Urban landscapes are expanding rapidly and are reshaping the distribution of many animal and plant species. With these changes, the need to understand and to include urban biodiversity patterns in research and management programmes is becoming vital. Recent studies have shown that remote sensing tools can be useful in studies examining biodiversity patterns in natural landscapes. The present study aimed to explore whether remote sensing tools can be applied in biodiversity research in an urban landscape. More specifically, the study examined whether the Landsat-derived Normalized Difference Vegetation Index (NDVI) and linear spectral unmixing of urban land cover can predict bird richness in the city of Jerusalem. Bird richness was sampled in 40 1-ha sites over a range of urban environments in 329 surveys. NDVI and the per cent cover of built-up area were strongly and negatively correlated with each other, and were both very successful in explaining the number of bird species in the study sites. Mean NDVI in each site was positively correlated with the site bird species richness. A hump-shaped relationship between NDVI and species richness was observed (when calculated over increasing spatial scales), with a maximum value (Pearson's R=0.87, p<0.001, n=40) at a scale of 15 ha. We suggest that remote sensing approaches may provide planners and conservation biologists with an efficient and cost-effective method to study and estimate biodiversity across urban environments that range between densely built-up areas, residential neighbourhoods, urban parks and the peri-urban environment.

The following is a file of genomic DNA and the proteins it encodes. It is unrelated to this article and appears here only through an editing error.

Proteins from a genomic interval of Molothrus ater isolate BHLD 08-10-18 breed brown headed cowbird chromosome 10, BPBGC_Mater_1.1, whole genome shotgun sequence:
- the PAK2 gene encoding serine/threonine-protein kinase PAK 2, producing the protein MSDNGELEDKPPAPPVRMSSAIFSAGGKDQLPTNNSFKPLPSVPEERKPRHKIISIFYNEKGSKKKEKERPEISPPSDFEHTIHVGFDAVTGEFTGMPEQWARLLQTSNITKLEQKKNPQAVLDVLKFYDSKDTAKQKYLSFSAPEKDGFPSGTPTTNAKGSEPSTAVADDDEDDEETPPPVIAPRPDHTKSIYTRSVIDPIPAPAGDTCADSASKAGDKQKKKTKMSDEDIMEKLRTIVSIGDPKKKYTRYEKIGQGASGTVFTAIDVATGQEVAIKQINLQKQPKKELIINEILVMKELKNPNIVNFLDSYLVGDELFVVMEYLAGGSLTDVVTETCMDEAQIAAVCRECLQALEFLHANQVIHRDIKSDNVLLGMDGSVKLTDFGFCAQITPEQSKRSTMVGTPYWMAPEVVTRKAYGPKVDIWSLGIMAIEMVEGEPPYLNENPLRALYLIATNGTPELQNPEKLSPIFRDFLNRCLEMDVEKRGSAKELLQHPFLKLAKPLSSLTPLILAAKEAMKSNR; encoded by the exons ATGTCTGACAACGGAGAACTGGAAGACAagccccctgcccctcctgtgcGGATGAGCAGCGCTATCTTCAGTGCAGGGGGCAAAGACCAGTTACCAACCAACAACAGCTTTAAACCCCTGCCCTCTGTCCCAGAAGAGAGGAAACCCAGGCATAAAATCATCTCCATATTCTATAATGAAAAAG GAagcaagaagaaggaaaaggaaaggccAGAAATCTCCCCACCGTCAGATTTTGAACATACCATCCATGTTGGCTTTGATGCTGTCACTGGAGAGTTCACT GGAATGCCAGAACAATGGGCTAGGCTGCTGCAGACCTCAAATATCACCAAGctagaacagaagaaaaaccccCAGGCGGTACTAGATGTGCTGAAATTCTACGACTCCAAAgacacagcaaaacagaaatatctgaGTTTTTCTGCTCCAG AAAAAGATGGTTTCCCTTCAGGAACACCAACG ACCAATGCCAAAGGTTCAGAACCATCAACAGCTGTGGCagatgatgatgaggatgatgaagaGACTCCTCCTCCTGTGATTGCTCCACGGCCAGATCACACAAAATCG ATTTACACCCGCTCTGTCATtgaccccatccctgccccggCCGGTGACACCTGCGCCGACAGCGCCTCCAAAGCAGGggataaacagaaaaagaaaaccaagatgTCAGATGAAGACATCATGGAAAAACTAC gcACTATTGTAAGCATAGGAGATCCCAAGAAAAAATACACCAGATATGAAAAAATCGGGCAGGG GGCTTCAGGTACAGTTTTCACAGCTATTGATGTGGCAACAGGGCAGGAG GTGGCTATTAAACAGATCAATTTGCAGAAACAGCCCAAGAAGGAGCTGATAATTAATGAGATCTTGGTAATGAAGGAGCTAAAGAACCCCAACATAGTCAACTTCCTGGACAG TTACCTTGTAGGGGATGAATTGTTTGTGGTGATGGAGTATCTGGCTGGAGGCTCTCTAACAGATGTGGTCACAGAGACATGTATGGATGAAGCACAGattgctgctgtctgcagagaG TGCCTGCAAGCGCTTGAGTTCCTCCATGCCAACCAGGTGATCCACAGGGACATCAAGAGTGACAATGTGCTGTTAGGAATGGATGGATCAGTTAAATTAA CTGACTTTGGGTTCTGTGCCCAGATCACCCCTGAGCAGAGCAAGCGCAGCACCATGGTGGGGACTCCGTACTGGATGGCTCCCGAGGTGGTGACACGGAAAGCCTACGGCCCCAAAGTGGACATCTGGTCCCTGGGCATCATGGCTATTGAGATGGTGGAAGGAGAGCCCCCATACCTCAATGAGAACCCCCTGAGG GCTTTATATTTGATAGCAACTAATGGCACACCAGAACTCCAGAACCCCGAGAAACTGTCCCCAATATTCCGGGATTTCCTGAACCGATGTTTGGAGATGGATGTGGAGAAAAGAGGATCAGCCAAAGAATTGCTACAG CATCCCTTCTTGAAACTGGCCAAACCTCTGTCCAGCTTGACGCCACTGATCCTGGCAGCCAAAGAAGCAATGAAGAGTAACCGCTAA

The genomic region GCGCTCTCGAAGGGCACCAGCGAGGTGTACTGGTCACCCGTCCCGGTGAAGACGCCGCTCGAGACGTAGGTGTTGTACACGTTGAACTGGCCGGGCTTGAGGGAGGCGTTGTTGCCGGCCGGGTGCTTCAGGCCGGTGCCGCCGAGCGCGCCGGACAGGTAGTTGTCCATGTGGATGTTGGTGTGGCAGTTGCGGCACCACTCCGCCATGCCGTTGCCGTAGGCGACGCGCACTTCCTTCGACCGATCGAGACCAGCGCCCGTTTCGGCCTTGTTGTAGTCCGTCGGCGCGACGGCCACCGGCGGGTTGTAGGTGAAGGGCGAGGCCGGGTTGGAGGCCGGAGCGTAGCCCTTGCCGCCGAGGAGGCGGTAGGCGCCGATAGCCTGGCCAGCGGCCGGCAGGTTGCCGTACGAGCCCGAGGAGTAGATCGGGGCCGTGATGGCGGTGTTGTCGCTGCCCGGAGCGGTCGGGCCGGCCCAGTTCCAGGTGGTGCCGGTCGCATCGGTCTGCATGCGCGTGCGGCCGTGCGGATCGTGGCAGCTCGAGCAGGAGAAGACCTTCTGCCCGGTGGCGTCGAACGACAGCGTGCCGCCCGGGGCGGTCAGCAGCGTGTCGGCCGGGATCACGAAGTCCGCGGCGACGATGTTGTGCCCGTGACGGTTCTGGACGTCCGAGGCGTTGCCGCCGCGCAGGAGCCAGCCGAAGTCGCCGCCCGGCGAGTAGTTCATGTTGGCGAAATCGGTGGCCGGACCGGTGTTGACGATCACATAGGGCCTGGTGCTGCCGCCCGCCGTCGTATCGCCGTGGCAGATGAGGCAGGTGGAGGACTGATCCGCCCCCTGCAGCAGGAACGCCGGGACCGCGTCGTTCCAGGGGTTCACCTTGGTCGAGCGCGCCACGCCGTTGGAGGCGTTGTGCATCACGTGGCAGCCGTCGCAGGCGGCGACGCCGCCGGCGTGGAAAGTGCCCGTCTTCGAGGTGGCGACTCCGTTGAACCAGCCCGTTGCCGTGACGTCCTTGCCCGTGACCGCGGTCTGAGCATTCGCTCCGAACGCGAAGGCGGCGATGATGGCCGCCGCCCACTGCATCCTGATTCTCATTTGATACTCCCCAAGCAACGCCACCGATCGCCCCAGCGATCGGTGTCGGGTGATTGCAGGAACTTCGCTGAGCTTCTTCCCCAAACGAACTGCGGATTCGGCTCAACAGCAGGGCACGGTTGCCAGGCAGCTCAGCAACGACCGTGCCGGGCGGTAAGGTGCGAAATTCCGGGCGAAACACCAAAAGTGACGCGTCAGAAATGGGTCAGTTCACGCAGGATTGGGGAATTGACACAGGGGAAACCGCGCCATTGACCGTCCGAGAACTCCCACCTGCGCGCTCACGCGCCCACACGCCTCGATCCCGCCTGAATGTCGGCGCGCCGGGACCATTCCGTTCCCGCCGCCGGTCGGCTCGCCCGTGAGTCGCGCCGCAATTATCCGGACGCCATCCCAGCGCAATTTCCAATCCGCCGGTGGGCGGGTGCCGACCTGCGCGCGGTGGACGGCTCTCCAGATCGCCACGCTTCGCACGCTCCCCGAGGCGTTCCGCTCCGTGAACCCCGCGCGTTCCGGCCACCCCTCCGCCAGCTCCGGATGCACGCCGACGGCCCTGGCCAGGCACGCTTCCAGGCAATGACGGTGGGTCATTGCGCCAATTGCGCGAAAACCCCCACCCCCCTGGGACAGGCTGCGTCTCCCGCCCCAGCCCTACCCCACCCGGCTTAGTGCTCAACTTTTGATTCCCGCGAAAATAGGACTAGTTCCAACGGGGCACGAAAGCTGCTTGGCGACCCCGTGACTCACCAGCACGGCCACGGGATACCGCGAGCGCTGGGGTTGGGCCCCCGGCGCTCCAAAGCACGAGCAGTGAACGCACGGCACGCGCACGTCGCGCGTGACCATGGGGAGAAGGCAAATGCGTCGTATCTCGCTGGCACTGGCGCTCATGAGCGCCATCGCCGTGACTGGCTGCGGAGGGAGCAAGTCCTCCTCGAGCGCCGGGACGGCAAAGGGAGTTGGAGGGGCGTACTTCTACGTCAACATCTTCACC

ASJC Scopus subject areas
- Earth and Planetary Sciences (all)